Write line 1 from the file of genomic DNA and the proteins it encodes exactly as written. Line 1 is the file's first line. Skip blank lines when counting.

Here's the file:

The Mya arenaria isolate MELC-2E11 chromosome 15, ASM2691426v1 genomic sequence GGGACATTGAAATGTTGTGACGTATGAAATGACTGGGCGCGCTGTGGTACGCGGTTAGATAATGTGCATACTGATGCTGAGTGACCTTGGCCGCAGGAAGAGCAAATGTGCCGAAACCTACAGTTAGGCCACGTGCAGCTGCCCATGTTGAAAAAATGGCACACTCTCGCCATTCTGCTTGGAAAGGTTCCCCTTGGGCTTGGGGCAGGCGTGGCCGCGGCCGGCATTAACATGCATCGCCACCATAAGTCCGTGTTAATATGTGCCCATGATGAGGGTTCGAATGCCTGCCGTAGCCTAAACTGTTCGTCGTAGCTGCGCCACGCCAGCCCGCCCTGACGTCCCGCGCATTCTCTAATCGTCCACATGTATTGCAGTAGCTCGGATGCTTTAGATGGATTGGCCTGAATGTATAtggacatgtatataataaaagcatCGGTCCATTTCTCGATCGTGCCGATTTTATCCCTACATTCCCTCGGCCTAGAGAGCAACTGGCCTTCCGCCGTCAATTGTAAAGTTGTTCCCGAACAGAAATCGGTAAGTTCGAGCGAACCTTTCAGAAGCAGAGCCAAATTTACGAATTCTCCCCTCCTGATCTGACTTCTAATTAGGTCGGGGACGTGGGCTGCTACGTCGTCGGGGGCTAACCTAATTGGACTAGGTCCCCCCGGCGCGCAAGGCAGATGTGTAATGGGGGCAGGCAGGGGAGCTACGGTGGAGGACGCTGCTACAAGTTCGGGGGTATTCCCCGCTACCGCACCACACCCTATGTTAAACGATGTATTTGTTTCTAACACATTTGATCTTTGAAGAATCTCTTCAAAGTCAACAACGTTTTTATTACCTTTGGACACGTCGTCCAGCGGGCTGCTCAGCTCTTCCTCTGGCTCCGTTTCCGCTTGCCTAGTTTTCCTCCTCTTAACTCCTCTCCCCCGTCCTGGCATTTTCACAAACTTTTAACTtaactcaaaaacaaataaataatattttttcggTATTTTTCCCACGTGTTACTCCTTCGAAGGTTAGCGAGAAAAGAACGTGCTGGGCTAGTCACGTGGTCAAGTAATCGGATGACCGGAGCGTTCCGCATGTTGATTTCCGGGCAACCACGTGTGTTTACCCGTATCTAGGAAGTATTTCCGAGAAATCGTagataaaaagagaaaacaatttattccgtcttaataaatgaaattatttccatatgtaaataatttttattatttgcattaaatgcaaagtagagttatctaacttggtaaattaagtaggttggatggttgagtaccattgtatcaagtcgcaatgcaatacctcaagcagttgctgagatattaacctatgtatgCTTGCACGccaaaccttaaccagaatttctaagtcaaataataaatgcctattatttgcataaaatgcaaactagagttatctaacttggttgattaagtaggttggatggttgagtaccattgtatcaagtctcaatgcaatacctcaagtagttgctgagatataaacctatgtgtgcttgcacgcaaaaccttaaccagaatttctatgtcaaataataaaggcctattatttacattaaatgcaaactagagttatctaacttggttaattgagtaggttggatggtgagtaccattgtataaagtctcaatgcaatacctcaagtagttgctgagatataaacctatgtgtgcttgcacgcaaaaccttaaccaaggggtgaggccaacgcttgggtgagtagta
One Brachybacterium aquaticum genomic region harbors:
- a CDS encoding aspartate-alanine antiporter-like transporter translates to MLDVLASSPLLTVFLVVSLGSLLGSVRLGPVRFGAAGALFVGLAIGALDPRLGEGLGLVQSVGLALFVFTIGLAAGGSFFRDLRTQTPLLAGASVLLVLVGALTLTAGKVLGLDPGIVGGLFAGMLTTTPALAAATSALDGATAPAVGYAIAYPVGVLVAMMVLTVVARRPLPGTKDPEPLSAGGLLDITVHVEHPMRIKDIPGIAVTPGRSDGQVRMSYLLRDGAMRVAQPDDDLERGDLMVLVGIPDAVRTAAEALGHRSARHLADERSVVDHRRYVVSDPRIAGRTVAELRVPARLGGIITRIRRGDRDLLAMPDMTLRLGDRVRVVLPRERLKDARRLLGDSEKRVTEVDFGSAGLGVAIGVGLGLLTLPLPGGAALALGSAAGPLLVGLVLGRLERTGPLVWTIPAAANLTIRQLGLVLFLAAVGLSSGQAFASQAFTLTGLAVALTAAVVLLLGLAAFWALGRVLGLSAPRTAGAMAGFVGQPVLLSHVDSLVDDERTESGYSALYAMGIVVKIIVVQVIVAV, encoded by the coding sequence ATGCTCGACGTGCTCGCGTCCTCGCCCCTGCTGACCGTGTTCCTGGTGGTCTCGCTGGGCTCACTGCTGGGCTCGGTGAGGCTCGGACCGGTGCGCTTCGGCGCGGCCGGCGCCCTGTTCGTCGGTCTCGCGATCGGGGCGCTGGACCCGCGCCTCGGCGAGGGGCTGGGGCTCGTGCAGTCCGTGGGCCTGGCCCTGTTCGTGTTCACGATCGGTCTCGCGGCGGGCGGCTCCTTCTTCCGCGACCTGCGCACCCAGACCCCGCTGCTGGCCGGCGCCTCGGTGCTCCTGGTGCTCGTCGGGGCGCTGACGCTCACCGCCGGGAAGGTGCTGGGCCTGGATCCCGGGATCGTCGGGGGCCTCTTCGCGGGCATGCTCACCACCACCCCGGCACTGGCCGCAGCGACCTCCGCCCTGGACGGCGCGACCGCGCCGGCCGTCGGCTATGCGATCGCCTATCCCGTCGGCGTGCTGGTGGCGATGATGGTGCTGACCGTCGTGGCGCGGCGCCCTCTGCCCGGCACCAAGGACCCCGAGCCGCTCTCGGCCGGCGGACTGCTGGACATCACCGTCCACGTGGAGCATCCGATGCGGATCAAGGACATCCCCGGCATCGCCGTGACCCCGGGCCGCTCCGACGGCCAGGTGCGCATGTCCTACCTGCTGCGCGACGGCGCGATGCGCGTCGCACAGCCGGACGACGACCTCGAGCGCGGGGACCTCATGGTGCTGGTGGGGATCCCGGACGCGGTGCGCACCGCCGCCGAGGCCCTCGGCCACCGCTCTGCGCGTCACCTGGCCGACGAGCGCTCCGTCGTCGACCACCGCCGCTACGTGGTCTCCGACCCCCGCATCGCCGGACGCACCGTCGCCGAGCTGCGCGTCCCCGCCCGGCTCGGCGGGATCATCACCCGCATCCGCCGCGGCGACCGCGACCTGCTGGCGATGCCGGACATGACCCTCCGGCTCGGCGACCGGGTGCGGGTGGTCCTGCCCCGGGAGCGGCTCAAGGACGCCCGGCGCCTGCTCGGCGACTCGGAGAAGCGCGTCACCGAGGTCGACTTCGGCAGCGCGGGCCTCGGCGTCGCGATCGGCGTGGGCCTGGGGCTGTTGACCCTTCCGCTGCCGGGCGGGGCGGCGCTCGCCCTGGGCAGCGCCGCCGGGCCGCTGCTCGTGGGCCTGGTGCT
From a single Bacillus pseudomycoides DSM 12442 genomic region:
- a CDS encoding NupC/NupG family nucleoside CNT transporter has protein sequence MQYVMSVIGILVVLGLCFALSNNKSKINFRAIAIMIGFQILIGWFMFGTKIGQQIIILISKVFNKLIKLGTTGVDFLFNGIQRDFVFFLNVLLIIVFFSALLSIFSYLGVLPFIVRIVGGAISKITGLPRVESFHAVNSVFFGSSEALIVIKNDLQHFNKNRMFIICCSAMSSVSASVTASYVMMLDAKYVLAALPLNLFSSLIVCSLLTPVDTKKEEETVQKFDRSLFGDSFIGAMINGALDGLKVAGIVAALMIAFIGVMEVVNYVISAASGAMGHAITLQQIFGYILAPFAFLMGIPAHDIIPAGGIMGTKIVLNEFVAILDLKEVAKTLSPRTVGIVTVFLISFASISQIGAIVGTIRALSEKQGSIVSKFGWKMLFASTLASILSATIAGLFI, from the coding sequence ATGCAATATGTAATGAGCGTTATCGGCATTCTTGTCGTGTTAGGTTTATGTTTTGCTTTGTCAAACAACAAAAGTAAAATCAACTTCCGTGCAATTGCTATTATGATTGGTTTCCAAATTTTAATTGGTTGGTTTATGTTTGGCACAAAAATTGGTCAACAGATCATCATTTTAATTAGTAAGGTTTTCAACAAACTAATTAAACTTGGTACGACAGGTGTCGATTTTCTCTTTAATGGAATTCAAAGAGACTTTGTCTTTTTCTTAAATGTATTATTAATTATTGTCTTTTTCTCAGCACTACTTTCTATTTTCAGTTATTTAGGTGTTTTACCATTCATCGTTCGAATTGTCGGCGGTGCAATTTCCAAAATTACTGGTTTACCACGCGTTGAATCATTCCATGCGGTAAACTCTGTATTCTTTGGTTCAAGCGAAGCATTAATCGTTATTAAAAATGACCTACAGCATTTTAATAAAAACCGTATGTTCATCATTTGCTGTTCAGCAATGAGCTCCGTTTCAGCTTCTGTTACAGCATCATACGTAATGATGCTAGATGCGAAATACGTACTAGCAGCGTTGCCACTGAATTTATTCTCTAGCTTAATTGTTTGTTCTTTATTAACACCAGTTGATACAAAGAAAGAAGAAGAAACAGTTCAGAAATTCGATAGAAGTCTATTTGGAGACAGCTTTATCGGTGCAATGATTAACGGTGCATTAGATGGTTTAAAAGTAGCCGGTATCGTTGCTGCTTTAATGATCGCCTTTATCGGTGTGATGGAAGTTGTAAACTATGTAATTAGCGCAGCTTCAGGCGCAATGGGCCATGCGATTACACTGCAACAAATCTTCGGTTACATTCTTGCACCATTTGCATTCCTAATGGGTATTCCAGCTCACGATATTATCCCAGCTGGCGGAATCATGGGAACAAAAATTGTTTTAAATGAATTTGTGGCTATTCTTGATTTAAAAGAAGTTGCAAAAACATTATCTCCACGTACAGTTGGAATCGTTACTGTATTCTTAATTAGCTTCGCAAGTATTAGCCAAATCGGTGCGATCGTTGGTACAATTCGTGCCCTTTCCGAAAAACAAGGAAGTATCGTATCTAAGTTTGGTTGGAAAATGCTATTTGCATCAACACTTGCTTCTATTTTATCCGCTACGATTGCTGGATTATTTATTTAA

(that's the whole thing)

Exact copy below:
The Mya arenaria isolate MELC-2E11 chromosome 15, ASM2691426v1 genomic sequence GGGACATTGAAATGTTGTGACGTATGAAATGACTGGGCGCGCTGTGGTACGCGGTTAGATAATGTGCATACTGATGCTGAGTGACCTTGGCCGCAGGAAGAGCAAATGTGCCGAAACCTACAGTTAGGCCACGTGCAGCTGCCCATGTTGAAAAAATGGCACACTCTCGCCATTCTGCTTGGAAAGGTTCCCCTTGGGCTTGGGGCAGGCGTGGCCGCGGCCGGCATTAACATGCATCGCCACCATAAGTCCGTGTTAATATGTGCCCATGATGAGGGTTCGAATGCCTGCCGTAGCCTAAACTGTTCGTCGTAGCTGCGCCACGCCAGCCCGCCCTGACGTCCCGCGCATTCTCTAATCGTCCACATGTATTGCAGTAGCTCGGATGCTTTAGATGGATTGGCCTGAATGTATAtggacatgtatataataaaagcatCGGTCCATTTCTCGATCGTGCCGATTTTATCCCTACATTCCCTCGGCCTAGAGAGCAACTGGCCTTCCGCCGTCAATTGTAAAGTTGTTCCCGAACAGAAATCGGTAAGTTCGAGCGAACCTTTCAGAAGCAGAGCCAAATTTACGAATTCTCCCCTCCTGATCTGACTTCTAATTAGGTCGGGGACGTGGGCTGCTACGTCGTCGGGGGCTAACCTAATTGGACTAGGTCCCCCCGGCGCGCAAGGCAGATGTGTAATGGGGGCAGGCAGGGGAGCTACGGTGGAGGACGCTGCTACAAGTTCGGGGGTATTCCCCGCTACCGCACCACACCCTATGTTAAACGATGTATTTGTTTCTAACACATTTGATCTTTGAAGAATCTCTTCAAAGTCAACAACGTTTTTATTACCTTTGGACACGTCGTCCAGCGGGCTGCTCAGCTCTTCCTCTGGCTCCGTTTCCGCTTGCCTAGTTTTCCTCCTCTTAACTCCTCTCCCCCGTCCTGGCATTTTCACAAACTTTTAACTtaactcaaaaacaaataaataatattttttcggTATTTTTCCCACGTGTTACTCCTTCGAAGGTTAGCGAGAAAAGAACGTGCTGGGCTAGTCACGTGGTCAAGTAATCGGATGACCGGAGCGTTCCGCATGTTGATTTCCGGGCAACCACGTGTGTTTACCCGTATCTAGGAAGTATTTCCGAGAAATCGTagataaaaagagaaaacaatttattccgtcttaataaatgaaattatttccatatgtaaataatttttattatttgcattaaatgcaaagtagagttatctaacttggtaaattaagtaggttggatggttgagtaccattgtatcaagtcgcaatgcaatacctcaagcagttgctgagatattaacctatgtatgCTTGCACGccaaaccttaaccagaatttctaagtcaaataataaatgcctattatttgcataaaatgcaaactagagttatctaacttggttgattaagtaggttggatggttgagtaccattgtatcaagtctcaatgcaatacctcaagtagttgctgagatataaacctatgtgtgcttgcacgcaaaaccttaaccagaatttctatgtcaaataataaaggcctattatttacattaaatgcaaactagagttatctaacttggttaattgagtaggttggatggtgagtaccattgtataaagtctcaatgcaatacctcaagtagttgctgagatataaacctatgtgtgcttgcacgcaaaaccttaaccaaggggtgaggccaacgcttgggtgagtagta